I've been recently trying to go slightly further in arch. patterns (specifically layered arch.). I decided to go though an old project of mine (a CLI-based cinema reservation system) and evaluate my design from back then.

This an ambitious attempt to implement the ECB pattern (Entity-Control-Boundary Pattern), i didn't go all the way with it though (as you can see in the Movie and Reservation classes). I understand the differences between ECB and MVC, generally revolving around what to be encapsulated in the model/entity, plus the rules of directionality between the layers.

This is essentially the class diagram I started out with:

enter image description here Figure 1

I refactored this to ECB (from my understanding) as follows: Note: It should have been LoginControl and CreateAccountControl not _Controller

enter image description here Figure 2

My final DCD is as follows (note: I didn't apply ECB on the Movies and Reservation classes):

enter image description here Figure 3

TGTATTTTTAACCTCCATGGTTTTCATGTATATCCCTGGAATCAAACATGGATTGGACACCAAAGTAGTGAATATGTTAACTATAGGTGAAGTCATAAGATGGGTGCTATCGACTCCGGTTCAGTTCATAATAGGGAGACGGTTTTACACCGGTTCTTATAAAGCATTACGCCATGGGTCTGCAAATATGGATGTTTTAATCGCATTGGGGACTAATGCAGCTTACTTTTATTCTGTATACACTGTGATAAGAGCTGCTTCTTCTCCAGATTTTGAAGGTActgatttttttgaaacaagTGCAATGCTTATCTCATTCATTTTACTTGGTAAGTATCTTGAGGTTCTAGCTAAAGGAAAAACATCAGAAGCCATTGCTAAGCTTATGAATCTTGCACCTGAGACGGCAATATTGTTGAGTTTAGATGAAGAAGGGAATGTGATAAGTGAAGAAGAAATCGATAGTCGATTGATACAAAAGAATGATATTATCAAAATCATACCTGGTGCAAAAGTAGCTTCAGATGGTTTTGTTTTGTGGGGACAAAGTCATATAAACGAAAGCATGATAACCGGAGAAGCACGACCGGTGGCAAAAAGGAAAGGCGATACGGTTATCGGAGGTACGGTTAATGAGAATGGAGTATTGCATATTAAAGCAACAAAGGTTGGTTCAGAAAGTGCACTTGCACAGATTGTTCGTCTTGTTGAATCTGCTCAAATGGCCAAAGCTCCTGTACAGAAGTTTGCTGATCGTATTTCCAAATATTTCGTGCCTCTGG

I have 4 main questions regarding this design: (would appreciate to hear the best practices from you)

1. Is this an acceptable design of the ECB pattern?


  • A new user can either create account or login
  • A logged in user can: logout, make reservation, view reservations, view movies
  • I decided to separate the user interface logic for when: 1.a user is new, 2. a user is logged in, so I created the two boundary classes.
  • I made the entity classes (talking about Account only here; I didn't refactor Movie and Reservation into ECB) to contain only attributes and getters/setters.
  • I placed the business logic (again referring to the Account entity) into a separate Control class based on each use case (login, registration).

2. Are these boundaries reusable for a future integration?


  • pick_seats, pick_movie, pick_time, login_inputs, create_account_inputs are all CLI methods that take inputs from end-user and pass it (based on the chosen command/service from the end-user as well) to the relevant method of the relevant controller.